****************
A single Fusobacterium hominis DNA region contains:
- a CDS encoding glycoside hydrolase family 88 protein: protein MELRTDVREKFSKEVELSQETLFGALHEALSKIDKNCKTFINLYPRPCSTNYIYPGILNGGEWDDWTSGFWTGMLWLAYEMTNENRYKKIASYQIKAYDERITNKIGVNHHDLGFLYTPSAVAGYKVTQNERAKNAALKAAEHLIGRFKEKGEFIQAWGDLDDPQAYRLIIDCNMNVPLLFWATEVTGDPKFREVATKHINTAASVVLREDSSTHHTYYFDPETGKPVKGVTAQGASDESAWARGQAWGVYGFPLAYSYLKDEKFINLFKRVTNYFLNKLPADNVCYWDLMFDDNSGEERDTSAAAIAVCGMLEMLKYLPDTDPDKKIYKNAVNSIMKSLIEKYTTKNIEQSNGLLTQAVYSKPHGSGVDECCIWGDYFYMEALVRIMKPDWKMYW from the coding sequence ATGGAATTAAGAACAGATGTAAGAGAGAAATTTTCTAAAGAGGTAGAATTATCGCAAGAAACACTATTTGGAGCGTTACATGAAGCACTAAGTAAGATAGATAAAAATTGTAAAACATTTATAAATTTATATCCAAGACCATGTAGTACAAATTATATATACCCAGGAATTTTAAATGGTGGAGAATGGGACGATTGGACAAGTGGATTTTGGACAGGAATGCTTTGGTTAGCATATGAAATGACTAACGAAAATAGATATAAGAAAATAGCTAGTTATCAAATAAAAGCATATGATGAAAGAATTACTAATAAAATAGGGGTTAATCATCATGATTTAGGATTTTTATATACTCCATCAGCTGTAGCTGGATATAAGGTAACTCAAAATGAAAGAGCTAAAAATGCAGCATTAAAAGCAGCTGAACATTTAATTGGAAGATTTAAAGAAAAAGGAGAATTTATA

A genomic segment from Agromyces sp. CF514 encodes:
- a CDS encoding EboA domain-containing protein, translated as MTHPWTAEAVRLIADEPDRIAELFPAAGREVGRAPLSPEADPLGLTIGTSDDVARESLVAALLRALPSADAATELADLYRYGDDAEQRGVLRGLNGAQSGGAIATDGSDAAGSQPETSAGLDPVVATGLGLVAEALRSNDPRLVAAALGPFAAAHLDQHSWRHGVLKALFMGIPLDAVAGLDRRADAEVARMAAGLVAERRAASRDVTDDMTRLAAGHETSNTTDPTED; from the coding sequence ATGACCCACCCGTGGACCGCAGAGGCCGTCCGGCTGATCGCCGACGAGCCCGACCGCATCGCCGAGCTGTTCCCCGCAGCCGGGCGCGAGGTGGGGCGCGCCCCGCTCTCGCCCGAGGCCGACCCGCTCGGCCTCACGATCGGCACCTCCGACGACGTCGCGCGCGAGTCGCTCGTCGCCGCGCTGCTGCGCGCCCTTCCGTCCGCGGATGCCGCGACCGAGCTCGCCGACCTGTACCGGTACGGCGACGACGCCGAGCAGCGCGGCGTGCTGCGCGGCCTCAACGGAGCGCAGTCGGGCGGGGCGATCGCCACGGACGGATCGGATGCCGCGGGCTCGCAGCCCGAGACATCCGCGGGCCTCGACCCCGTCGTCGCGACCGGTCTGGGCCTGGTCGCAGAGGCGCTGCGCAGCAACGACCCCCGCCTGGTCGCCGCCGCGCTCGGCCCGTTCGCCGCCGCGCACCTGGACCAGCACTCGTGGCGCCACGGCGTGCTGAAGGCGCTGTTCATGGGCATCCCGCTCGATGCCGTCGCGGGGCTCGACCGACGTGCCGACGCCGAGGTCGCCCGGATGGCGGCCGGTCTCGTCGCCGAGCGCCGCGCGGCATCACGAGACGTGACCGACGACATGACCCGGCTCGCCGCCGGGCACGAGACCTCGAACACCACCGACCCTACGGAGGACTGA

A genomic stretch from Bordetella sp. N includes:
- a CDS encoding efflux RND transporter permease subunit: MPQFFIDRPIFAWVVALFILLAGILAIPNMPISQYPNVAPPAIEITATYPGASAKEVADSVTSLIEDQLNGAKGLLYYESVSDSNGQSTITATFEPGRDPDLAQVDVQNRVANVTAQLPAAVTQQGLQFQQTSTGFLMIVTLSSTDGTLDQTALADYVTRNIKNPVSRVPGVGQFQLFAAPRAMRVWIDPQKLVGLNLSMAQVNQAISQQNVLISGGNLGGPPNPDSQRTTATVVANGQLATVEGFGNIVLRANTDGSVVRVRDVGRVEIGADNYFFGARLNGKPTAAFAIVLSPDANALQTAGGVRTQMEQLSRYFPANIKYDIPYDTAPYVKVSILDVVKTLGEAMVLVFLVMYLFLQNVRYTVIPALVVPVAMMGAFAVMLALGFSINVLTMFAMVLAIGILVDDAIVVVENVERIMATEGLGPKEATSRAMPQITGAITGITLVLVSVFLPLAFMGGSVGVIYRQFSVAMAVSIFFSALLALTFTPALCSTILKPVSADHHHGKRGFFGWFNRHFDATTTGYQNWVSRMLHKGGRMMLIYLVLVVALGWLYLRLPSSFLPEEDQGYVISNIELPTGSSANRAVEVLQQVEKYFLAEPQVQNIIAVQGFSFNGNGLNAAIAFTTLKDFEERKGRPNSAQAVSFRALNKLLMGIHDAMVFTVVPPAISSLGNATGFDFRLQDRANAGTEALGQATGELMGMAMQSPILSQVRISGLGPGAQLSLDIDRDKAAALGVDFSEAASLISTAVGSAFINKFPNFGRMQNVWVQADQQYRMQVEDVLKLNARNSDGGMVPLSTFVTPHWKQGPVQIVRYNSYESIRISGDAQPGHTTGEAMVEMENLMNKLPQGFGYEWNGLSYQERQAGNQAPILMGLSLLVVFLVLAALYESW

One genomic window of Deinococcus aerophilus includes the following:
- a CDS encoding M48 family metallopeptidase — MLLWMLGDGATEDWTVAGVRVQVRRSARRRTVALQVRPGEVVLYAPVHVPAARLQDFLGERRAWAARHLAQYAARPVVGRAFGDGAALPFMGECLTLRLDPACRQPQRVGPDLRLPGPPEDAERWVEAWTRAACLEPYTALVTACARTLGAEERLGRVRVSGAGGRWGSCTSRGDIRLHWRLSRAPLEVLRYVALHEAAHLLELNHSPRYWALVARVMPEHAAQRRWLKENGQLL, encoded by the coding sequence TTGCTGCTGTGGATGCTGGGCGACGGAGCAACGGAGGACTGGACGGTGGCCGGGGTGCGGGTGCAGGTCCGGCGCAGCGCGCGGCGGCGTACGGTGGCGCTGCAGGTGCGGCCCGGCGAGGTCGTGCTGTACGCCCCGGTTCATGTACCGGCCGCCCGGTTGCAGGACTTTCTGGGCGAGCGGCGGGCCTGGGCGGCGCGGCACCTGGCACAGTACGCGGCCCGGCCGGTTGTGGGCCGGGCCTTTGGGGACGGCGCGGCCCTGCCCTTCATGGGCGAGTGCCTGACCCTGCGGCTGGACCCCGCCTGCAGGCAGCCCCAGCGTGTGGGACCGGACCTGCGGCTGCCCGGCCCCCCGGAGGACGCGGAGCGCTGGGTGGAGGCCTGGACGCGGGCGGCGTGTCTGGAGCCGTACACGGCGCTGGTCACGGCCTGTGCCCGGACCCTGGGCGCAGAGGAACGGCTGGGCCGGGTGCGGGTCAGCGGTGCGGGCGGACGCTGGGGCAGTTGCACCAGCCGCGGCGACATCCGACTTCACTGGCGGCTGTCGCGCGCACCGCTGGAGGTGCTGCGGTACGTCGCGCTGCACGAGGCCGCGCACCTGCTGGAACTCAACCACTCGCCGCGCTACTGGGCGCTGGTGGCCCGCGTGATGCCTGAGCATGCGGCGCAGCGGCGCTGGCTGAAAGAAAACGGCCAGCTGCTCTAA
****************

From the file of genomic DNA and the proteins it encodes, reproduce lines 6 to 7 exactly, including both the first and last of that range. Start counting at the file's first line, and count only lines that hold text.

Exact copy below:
- a CDS encoding efflux RND transporter permease subunit: MPQFFIDRPIFAWVVALFILLAGILAIPNMPISQYPNVAPPAIEITATYPGASAKEVADSVTSLIEDQLNGAKGLLYYESVSDSNGQSTITATFEPGRDPDLAQVDVQNRVANVTAQLPAAVTQQGLQFQQTSTGFLMIVTLSSTDGTLDQTALADYVTRNIKNPVSRVPGVGQFQLFAAPRAMRVWIDPQKLVGLNLSMAQVNQAISQQNVLISGGNLGGPPNPDSQRTTATVVANGQLATVEGFGNIVLRANTDGSVVRVRDVGRVEIGADNYFFGARLNGKPTAAFAIVLSPDANALQTAGGVRTQMEQLSRYFPANIKYDIPYDTAPYVKVSILDVVKTLGEAMVLVFLVMYLFLQNVRYTVIPALVVPVAMMGAFAVMLALGFSINVLTMFAMVLAIGILVDDAIVVVENVERIMATEGLGPKEATSRAMPQITGAITGITLVLVSVFLPLAFMGGSVGVIYRQFSVAMAVSIFFSALLALTFTPALCSTILKPVSADHHHGKRGFFGWFNRHFDATTTGYQNWVSRMLHKGGRMMLIYLVLVVALGWLYLRLPSSFLPEEDQGYVISNIELPTGSSANRAVEVLQQVEKYFLAEPQVQNIIAVQGFSFNGNGLNAAIAFTTLKDFEERKGRPNSAQAVSFRALNKLLMGIHDAMVFTVVPPAISSLGNATGFDFRLQDRANAGTEALGQATGELMGMAMQSPILSQVRISGLGPGAQLSLDIDRDKAAALGVDFSEAASLISTAVGSAFINKFPNFGRMQNVWVQADQQYRMQVEDVLKLNARNSDGGMVPLSTFVTPHWKQGPVQIVRYNSYESIRISGDAQPGHTTGEAMVEMENLMNKLPQGFGYEWNGLSYQERQAGNQAPILMGLSLLVVFLVLAALYESW

One genomic window of Deinococcus aerophilus includes the following: